Feb 3, 2008
Reading time
2 minutes
Download the article
Click here to print
Text size
aA+ aA-

SocGen defends itself ahead of money laundering trial

Feb 3, 2008

By Sudip Kar-Gupta

PARIS (Reuters) - Societe Generale laid out its defence ahead of a high-profile money laundering trial due to begin in Paris on Monday, which could put further pressure on the French bank as it grapples with the effects of a trading scandal.

SocGen reiterated it had not taken part in any money laundering.

"Neither the bank, nor its employees have knowingly participated in any money-laundering transaction," SocGen said in a statement on Sunday.

SocGen is one of four banks due to appear at the Paris criminal court in the trial known as "Sentier 2", due to its links with the capital's Sentier textile district.

The other three banks in the case are HSBC unit Societe Marseillaise de Credit (SMC), Barclays France and National Bank of Pakistan.

SocGen Chairman Daniel Bouton and three other officials at the bank are due to appear at the Paris criminal court in connection with the case.

In July 2006, a French magistrate ruled that more than 130 bankers should face money laundering charges in connection with an alleged cheque scam in the late 1990s.

The alleged money laundering took place between 1996 and 2001 in the Sentier area of the city and involved stolen or fraudulent cheques shuttled between France and Israel.

SocGen said it always followed the law regarding the processing of cheques.


"The bank has always rigorously complied with its legal obligations and market standards recognised by the supervisory authorities with regard to processing cheques. As such, its behaviour is identical to the other large French and international banks," it said.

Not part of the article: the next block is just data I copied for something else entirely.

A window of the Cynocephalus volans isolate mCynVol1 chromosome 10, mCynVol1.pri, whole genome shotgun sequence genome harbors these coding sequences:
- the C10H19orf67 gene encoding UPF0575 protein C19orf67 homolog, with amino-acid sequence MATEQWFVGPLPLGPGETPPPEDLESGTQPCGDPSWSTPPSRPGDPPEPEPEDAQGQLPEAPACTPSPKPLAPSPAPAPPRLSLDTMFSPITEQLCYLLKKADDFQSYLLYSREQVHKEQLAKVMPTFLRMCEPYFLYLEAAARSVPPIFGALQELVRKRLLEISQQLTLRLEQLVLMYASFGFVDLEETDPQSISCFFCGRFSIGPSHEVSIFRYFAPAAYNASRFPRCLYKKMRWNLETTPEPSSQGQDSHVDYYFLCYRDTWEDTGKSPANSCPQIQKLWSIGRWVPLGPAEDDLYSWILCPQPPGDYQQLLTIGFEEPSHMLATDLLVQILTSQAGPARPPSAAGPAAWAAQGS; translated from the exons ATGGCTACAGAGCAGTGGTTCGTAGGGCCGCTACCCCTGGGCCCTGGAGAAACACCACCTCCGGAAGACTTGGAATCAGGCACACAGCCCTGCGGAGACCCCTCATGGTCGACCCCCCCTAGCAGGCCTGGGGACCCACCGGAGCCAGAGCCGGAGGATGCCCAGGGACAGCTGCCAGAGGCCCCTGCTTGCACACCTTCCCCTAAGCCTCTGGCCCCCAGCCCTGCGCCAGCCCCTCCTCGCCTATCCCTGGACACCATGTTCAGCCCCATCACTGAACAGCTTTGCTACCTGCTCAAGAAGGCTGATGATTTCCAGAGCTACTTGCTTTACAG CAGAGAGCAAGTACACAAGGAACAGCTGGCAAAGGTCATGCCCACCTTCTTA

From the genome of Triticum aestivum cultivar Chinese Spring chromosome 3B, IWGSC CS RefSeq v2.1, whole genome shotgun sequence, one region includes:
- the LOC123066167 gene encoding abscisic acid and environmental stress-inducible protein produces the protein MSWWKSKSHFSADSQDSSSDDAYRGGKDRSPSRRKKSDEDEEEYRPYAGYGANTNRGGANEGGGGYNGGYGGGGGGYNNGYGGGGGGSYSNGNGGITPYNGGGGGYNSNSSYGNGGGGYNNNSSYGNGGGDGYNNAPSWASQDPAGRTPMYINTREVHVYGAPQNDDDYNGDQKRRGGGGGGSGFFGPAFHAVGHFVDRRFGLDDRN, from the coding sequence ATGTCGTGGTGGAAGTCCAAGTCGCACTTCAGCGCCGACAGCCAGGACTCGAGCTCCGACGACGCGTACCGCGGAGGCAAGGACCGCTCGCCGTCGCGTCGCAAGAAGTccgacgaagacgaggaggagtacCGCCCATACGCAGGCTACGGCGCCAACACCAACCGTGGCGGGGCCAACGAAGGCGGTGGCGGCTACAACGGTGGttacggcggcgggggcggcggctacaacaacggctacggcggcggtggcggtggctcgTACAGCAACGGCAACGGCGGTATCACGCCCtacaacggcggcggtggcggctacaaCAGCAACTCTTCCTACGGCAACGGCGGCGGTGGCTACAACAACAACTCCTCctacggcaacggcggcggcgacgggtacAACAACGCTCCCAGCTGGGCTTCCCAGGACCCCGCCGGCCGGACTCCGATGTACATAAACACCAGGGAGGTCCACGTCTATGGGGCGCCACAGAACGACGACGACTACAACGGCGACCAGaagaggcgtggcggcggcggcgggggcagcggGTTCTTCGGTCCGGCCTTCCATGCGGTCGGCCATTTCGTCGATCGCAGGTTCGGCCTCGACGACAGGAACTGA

"The fact that Societe Generale did not systematically control the processed cheques and did not detect and refuse cheques which were considered to be fraudulent cannot constitute a charge against the bank.

"At that time, there were no legal or regulatory obligations to check cheques as part of the fight against money laundering. Such controls by banks were only enacted in April 2002."

In a separate matter SocGen last month revealed 4.9 billion euros (3.68 billion pounds) of losses which it said were caused by rogue trades carried out by Jerome Kerviel, a 31-year old employee at the bank. Kerviel is under investigation and faces possible criminal charges.

SocGen's weakened position has made it the subject of bid speculation involving rival French banks BNP Paribas and Credit Agricole .

Shares in SocGen closed up 5.5 percent at 87.80 euros on Friday, giving the bank a stock market value of around 40 billion euros.

(Editing by David Holmes)

© Thomson Reuters 2021 All rights reserved.